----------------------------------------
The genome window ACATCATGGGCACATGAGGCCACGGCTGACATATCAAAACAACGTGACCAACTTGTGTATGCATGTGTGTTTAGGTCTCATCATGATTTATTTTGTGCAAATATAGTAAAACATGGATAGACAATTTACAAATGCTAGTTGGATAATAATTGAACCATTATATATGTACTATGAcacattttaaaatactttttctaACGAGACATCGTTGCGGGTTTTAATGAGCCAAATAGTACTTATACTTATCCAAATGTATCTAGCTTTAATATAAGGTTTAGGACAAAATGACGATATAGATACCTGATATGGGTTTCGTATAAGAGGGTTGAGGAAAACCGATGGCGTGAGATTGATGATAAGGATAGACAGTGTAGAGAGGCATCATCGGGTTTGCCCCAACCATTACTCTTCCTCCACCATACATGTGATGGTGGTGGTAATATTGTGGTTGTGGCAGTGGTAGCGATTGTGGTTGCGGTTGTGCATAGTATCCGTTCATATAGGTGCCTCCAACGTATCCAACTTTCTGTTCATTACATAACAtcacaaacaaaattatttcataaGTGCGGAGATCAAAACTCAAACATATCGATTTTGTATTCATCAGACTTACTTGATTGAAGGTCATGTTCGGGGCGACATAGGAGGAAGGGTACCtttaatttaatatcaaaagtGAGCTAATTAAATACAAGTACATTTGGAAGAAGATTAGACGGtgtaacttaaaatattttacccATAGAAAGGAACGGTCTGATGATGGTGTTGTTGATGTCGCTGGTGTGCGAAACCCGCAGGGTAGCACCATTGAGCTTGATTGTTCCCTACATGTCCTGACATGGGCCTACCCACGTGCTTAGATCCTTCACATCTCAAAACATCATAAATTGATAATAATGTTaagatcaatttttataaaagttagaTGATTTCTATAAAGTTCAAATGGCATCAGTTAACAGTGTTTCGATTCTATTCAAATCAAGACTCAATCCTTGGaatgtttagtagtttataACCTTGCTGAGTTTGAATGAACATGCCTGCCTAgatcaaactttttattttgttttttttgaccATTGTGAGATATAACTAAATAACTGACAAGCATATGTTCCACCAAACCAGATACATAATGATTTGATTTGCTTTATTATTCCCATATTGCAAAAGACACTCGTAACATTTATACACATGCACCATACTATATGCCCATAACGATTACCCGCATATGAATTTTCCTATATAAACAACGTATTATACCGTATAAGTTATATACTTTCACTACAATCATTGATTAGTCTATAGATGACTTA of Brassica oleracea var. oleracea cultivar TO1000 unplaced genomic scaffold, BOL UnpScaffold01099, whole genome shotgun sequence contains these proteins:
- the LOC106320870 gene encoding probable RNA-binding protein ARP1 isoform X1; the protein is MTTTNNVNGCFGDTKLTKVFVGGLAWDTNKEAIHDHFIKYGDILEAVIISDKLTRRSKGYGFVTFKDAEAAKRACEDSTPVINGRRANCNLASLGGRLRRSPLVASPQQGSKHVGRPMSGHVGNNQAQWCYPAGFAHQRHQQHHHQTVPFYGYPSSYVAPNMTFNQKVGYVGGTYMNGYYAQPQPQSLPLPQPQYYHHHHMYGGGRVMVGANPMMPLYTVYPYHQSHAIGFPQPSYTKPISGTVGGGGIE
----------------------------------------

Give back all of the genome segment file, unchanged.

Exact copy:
The genome window ACATCATGGGCACATGAGGCCACGGCTGACATATCAAAACAACGTGACCAACTTGTGTATGCATGTGTGTTTAGGTCTCATCATGATTTATTTTGTGCAAATATAGTAAAACATGGATAGACAATTTACAAATGCTAGTTGGATAATAATTGAACCATTATATATGTACTATGAcacattttaaaatactttttctaACGAGACATCGTTGCGGGTTTTAATGAGCCAAATAGTACTTATACTTATCCAAATGTATCTAGCTTTAATATAAGGTTTAGGACAAAATGACGATATAGATACCTGATATGGGTTTCGTATAAGAGGGTTGAGGAAAACCGATGGCGTGAGATTGATGATAAGGATAGACAGTGTAGAGAGGCATCATCGGGTTTGCCCCAACCATTACTCTTCCTCCACCATACATGTGATGGTGGTGGTAATATTGTGGTTGTGGCAGTGGTAGCGATTGTGGTTGCGGTTGTGCATAGTATCCGTTCATATAGGTGCCTCCAACGTATCCAACTTTCTGTTCATTACATAACAtcacaaacaaaattatttcataaGTGCGGAGATCAAAACTCAAACATATCGATTTTGTATTCATCAGACTTACTTGATTGAAGGTCATGTTCGGGGCGACATAGGAGGAAGGGTACCtttaatttaatatcaaaagtGAGCTAATTAAATACAAGTACATTTGGAAGAAGATTAGACGGtgtaacttaaaatattttacccATAGAAAGGAACGGTCTGATGATGGTGTTGTTGATGTCGCTGGTGTGCGAAACCCGCAGGGTAGCACCATTGAGCTTGATTGTTCCCTACATGTCCTGACATGGGCCTACCCACGTGCTTAGATCCTTCACATCTCAAAACATCATAAATTGATAATAATGTTaagatcaatttttataaaagttagaTGATTTCTATAAAGTTCAAATGGCATCAGTTAACAGTGTTTCGATTCTATTCAAATCAAGACTCAATCCTTGGaatgtttagtagtttataACCTTGCTGAGTTTGAATGAACATGCCTGCCTAgatcaaactttttattttgttttttttgaccATTGTGAGATATAACTAAATAACTGACAAGCATATGTTCCACCAAACCAGATACATAATGATTTGATTTGCTTTATTATTCCCATATTGCAAAAGACACTCGTAACATTTATACACATGCACCATACTATATGCCCATAACGATTACCCGCATATGAATTTTCCTATATAAACAACGTATTATACCGTATAAGTTATATACTTTCACTACAATCATTGATTAGTCTATAGATGACTTA of Brassica oleracea var. oleracea cultivar TO1000 unplaced genomic scaffold, BOL UnpScaffold01099, whole genome shotgun sequence contains these proteins:
- the LOC106320870 gene encoding probable RNA-binding protein ARP1 isoform X1; the protein is MTTTNNVNGCFGDTKLTKVFVGGLAWDTNKEAIHDHFIKYGDILEAVIISDKLTRRSKGYGFVTFKDAEAAKRACEDSTPVINGRRANCNLASLGGRLRRSPLVASPQQGSKHVGRPMSGHVGNNQAQWCYPAGFAHQRHQQHHHQTVPFYGYPSSYVAPNMTFNQKVGYVGGTYMNGYYAQPQPQSLPLPQPQYYHHHHMYGGGRVMVGANPMMPLYTVYPYHQSHAIGFPQPSYTKPISGTVGGGGIE